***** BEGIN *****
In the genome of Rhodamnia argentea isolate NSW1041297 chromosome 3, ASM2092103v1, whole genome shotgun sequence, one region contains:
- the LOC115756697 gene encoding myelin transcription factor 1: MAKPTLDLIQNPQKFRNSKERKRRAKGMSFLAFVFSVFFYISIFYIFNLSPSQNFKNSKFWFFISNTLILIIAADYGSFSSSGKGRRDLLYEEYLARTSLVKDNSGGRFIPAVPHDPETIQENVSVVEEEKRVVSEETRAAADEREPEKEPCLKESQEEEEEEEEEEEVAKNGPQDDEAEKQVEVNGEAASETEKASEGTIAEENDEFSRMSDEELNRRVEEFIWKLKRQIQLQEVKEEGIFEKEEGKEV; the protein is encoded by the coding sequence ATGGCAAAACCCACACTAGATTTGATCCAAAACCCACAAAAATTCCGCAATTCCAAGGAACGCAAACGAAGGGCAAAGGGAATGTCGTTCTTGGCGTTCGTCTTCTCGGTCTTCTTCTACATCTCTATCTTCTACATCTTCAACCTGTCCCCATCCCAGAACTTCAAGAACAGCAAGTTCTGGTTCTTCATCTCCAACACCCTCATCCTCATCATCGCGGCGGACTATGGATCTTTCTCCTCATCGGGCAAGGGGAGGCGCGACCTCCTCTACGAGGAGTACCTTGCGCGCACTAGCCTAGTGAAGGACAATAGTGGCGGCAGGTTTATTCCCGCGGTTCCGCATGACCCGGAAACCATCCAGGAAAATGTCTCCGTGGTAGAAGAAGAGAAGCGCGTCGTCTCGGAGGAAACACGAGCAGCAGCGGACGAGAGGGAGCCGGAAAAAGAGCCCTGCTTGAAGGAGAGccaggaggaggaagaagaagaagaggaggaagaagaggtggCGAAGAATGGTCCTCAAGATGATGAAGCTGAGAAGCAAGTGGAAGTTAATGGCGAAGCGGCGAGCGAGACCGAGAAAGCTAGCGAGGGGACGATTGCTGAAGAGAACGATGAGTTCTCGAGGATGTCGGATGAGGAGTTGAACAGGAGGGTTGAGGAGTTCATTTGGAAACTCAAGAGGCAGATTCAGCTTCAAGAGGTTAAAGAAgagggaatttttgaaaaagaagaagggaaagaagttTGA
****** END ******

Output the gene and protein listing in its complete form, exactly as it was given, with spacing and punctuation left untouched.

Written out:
In the genome of Rhodamnia argentea isolate NSW1041297 chromosome 3, ASM2092103v1, whole genome shotgun sequence, one region contains:
- the LOC115756697 gene encoding myelin transcription factor 1: MAKPTLDLIQNPQKFRNSKERKRRAKGMSFLAFVFSVFFYISIFYIFNLSPSQNFKNSKFWFFISNTLILIIAADYGSFSSSGKGRRDLLYEEYLARTSLVKDNSGGRFIPAVPHDPETIQENVSVVEEEKRVVSEETRAAADEREPEKEPCLKESQEEEEEEEEEEEVAKNGPQDDEAEKQVEVNGEAASETEKASEGTIAEENDEFSRMSDEELNRRVEEFIWKLKRQIQLQEVKEEGIFEKEEGKEV; the protein is encoded by the coding sequence ATGGCAAAACCCACACTAGATTTGATCCAAAACCCACAAAAATTCCGCAATTCCAAGGAACGCAAACGAAGGGCAAAGGGAATGTCGTTCTTGGCGTTCGTCTTCTCGGTCTTCTTCTACATCTCTATCTTCTACATCTTCAACCTGTCCCCATCCCAGAACTTCAAGAACAGCAAGTTCTGGTTCTTCATCTCCAACACCCTCATCCTCATCATCGCGGCGGACTATGGATCTTTCTCCTCATCGGGCAAGGGGAGGCGCGACCTCCTCTACGAGGAGTACCTTGCGCGCACTAGCCTAGTGAAGGACAATAGTGGCGGCAGGTTTATTCCCGCGGTTCCGCATGACCCGGAAACCATCCAGGAAAATGTCTCCGTGGTAGAAGAAGAGAAGCGCGTCGTCTCGGAGGAAACACGAGCAGCAGCGGACGAGAGGGAGCCGGAAAAAGAGCCCTGCTTGAAGGAGAGccaggaggaggaagaagaagaagaggaggaagaagaggtggCGAAGAATGGTCCTCAAGATGATGAAGCTGAGAAGCAAGTGGAAGTTAATGGCGAAGCGGCGAGCGAGACCGAGAAAGCTAGCGAGGGGACGATTGCTGAAGAGAACGATGAGTTCTCGAGGATGTCGGATGAGGAGTTGAACAGGAGGGTTGAGGAGTTCATTTGGAAACTCAAGAGGCAGATTCAGCTTCAAGAGGTTAAAGAAgagggaatttttgaaaaagaagaagggaaagaagttTGA